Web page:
Notice what large letters I use as I write these closing words in my own handwriting.

I assume that comment made sense to the Galatian readers; it doesn't make sense to me. But if it is a reference to a sight problem, then that fits the ophthalmic theory!!

For my part, I'm glad that Paul's thorn was never described in the Scripture because it allows the application to be more of a general principle than a detailed practice. So I am not too fussed that we don't know the exact nature of the thorn.

b. Paul said it was given to him. Who gave it to him - God or Satan?
For some people, the suggestion - the very idea!! - that there was some kind of divine/demonic contract agreed upon by God and Satan is unthinkable to the point of being anathema. I'm not sure how such people deal with a number of Biblical incidents where that kind of contracting seems to occur.

Consider Job. If I was Job, I would consider the discussions that took place between heaven and hell to be little more than wheeling and dealing of a cosmic kind! Satan secures God's permission to get on Job's case...and the rest, as they say, is history.

Consider King Saul. Now the Spirit of the LORD had departed from Saul, and an evil spirit from the LORD tormented him. (1 Sam 16:14 NIV). Wow!! Let that verse rattle your theology. Actually, there are a number of similarities between what happened to King Saul and what happened to the Apostle Paul.

Consider Peter. Just when you were about to point out that those two examples were from the Old Testament, we turn to the New Testament and read this:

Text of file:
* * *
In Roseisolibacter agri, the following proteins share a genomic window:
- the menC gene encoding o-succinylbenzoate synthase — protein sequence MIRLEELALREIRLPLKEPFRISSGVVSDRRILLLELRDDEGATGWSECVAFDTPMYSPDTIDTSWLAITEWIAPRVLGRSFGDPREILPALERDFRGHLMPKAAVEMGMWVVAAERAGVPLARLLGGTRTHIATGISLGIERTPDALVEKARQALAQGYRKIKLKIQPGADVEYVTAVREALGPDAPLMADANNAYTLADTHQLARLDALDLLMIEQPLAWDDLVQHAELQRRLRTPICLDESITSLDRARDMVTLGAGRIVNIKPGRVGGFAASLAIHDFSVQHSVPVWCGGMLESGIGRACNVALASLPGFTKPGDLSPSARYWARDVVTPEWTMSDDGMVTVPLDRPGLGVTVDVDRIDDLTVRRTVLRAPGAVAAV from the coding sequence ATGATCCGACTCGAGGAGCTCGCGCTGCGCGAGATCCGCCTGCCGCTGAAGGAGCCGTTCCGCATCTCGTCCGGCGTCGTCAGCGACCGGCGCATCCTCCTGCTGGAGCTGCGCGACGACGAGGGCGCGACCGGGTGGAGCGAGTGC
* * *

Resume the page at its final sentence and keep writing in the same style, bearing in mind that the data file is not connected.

"Simon, Simon, Satan has asked to have all of you, to sift you like wheat.  But I have pleaded in prayer for you, Simon, that your faith should not fail. So when you have repented and turned to me again, strengthen and build up your brothers."  (Luke 22:31-32 NLT)
It sounds to me like this: Satan has asked permission to put the disciples through the mincing machine and permission has been granted. Here it is again! A deal between heaven and hell.

Consider Jesus.  "Then Jesus was led out into the wilderness by the Holy Spirit to be tempted there by the Devil". (Matt 4:1 NLT). This statement is so clear as to be disturbing. There was cosmic interaction at work here and Jesus is right in the middle of whatever was going  on. This contest had the potential to disqualify Jesus from being the saviour of the world. Yet it seems to have been orchestrated between the Holy Spirit and the devil. Go figure!

 In the light of these instances, the only conclusion I can reach is that Paul's thorn in the flesh was given to him by God which, in turn, gave permission to the devil  to have a limited involvement and influence in the outworking